Details

International Journal of Disaster Resilience in the Built Environment, vol. 11 no. 4
Type: Research Article
ISSN: 1759-5908

Keywords

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Article
Publication date: 9 April 2021

Melissa Jane Carey and Melissa Taylor

The purpose of this review was to explore the literature for evidence of the impact of interprofessional practice models on health service inequity, particularly within…

Abstract

Purpose

The purpose of this review was to explore the literature for evidence of the impact of interprofessional practice models on health service inequity, particularly within community care settings for diverse ageing populations.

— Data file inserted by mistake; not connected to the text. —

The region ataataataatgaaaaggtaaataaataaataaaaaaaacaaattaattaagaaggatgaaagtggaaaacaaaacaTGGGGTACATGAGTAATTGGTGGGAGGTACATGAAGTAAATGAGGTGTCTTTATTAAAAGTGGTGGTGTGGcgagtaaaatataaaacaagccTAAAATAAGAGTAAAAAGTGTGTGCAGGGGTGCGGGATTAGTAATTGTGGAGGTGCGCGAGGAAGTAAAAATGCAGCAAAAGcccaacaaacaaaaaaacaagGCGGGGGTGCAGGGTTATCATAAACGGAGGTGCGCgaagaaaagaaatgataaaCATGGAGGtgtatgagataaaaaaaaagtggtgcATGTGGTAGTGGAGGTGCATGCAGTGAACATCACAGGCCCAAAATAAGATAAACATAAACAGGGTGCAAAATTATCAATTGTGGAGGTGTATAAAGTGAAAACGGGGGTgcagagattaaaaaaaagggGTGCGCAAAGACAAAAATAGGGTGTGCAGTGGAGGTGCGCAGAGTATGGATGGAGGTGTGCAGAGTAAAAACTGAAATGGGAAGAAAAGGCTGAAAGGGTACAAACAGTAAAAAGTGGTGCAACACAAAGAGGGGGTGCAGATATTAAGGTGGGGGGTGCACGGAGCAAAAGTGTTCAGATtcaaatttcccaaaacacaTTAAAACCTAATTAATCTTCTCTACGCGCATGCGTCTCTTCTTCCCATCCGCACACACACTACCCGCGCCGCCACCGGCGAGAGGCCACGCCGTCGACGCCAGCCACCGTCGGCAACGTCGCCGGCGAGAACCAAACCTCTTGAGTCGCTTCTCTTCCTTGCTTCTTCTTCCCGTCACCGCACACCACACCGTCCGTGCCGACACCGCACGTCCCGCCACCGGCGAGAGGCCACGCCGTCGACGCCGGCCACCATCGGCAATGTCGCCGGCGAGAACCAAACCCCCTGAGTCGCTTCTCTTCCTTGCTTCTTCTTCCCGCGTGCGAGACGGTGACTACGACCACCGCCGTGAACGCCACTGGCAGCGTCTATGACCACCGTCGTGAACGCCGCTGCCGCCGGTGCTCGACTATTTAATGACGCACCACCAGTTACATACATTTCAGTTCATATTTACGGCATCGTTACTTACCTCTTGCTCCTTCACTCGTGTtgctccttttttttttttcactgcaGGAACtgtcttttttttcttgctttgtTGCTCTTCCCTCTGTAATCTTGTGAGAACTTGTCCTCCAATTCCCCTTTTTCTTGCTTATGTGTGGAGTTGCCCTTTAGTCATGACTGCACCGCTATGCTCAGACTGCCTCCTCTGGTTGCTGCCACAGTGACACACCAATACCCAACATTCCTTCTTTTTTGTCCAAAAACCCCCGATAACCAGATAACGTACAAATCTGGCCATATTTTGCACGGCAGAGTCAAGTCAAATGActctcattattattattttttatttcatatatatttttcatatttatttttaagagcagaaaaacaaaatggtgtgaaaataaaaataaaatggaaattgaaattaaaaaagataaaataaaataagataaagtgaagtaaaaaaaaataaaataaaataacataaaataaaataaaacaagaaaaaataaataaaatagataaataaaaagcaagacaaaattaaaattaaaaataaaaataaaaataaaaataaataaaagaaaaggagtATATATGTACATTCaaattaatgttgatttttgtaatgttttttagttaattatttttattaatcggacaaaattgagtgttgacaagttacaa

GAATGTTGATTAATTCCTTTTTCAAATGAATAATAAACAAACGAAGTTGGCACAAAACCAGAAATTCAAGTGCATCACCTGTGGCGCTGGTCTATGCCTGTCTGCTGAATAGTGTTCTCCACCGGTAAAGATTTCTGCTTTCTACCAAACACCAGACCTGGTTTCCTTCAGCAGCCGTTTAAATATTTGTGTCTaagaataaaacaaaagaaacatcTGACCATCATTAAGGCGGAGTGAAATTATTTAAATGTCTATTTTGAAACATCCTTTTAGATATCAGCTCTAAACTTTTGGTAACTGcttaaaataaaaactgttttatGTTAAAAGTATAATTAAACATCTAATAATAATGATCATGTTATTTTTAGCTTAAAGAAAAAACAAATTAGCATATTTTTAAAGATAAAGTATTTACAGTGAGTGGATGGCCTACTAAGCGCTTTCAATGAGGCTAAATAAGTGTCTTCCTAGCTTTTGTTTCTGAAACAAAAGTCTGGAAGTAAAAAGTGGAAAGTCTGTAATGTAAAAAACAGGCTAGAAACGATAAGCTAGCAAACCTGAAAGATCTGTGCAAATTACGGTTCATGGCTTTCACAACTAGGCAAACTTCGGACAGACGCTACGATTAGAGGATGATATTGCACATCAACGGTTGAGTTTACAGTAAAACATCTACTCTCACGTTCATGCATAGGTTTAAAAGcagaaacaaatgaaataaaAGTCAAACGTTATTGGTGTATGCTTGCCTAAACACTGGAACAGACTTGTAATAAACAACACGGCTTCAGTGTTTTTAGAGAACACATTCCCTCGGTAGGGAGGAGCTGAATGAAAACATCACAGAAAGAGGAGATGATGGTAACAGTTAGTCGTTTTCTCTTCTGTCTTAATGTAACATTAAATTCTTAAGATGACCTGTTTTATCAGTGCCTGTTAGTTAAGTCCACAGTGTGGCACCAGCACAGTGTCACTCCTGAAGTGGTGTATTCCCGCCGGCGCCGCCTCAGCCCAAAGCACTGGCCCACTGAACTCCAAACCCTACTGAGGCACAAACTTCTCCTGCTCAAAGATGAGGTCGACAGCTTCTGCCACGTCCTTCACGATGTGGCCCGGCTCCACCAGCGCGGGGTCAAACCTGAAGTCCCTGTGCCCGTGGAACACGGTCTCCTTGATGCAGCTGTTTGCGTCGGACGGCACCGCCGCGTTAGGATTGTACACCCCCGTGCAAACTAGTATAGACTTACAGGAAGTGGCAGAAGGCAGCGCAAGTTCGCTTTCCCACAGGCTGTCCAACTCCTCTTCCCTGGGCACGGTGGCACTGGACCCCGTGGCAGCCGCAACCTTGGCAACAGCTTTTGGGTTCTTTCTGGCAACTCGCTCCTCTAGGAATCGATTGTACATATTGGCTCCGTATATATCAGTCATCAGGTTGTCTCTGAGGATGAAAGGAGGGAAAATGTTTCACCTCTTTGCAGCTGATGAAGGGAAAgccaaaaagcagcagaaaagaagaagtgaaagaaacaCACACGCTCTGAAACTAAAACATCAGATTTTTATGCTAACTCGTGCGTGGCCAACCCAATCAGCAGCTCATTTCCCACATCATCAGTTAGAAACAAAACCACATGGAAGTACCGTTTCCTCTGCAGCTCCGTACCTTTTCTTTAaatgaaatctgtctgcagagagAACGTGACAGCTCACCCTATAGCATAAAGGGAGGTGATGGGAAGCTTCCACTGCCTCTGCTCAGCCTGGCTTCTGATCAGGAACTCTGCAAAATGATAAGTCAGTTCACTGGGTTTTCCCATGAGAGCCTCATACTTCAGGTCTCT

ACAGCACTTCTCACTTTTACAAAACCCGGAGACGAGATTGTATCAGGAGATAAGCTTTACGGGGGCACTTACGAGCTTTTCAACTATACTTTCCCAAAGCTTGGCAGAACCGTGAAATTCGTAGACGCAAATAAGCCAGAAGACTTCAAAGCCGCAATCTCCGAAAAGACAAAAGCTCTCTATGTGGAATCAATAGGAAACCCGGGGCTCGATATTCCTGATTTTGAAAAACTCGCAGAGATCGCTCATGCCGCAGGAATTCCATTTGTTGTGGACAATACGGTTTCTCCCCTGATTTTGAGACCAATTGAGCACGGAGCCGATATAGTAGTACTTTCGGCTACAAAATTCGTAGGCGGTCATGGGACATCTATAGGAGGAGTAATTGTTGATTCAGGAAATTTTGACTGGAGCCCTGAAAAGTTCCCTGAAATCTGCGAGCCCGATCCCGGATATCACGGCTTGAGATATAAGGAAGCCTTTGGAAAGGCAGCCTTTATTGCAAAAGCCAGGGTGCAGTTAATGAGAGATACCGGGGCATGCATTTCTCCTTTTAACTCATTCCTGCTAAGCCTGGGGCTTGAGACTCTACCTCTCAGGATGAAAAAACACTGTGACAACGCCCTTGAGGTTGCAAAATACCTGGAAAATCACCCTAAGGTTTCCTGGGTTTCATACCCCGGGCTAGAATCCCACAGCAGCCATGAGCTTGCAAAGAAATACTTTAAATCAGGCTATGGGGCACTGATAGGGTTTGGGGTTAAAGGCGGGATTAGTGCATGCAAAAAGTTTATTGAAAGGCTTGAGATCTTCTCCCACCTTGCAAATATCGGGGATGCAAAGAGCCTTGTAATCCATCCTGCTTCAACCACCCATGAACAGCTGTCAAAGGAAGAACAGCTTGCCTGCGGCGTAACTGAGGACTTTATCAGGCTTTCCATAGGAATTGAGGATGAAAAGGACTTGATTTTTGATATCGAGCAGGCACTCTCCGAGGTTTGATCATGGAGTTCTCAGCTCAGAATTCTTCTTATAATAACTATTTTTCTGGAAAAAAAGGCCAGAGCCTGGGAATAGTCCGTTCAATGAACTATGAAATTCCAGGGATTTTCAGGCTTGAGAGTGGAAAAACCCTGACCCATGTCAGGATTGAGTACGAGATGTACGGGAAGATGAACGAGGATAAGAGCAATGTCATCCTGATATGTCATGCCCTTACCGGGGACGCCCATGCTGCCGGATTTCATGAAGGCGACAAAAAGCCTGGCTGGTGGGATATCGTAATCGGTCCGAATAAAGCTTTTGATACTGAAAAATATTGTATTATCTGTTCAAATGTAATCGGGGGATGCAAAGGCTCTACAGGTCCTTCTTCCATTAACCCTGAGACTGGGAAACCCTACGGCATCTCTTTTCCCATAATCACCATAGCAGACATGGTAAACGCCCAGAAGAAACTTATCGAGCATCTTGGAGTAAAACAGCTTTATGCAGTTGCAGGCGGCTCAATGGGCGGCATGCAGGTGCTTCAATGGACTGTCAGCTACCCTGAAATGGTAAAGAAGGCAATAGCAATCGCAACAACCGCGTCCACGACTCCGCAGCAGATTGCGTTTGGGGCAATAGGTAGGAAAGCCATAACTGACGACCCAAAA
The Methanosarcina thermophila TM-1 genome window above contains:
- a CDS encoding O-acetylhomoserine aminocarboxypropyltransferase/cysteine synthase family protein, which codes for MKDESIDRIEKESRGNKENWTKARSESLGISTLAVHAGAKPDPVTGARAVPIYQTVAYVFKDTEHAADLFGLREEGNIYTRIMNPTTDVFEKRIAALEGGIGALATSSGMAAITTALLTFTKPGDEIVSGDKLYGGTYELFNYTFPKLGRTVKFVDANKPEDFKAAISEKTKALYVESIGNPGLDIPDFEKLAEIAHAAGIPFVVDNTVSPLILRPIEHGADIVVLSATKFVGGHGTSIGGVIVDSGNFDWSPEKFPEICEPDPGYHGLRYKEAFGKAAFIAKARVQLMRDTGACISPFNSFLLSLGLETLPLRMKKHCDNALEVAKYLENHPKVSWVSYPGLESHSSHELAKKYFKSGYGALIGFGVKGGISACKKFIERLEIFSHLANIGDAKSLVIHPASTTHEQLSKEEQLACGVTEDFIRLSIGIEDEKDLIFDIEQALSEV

Design/methodology/approach

An integrative systematic literature review was conducted following the Preferred Reporting Items for Systematic Reviews and Meta-Analyses (PRISMA) framework combined with the EndNote reference management system. Following the collection and comprehensive screening process completion, a thematic analysis of the included articles occurred utilising within NVivo 12 software.

Findings

The review found that there was a paucity of evidence related to the relationship between interprofessional practice models (IPM) and health service equity for ageing populations. There is a need to improve collaborative practices between social care, public health care and health service providers to more clearly define team member roles. Key aspirations included the need for future innovations in health service delivery to place health service equity as a goal for interprofessional practice. There is a need to find ways to measure and articulate the impact for vulnerable populations and communities.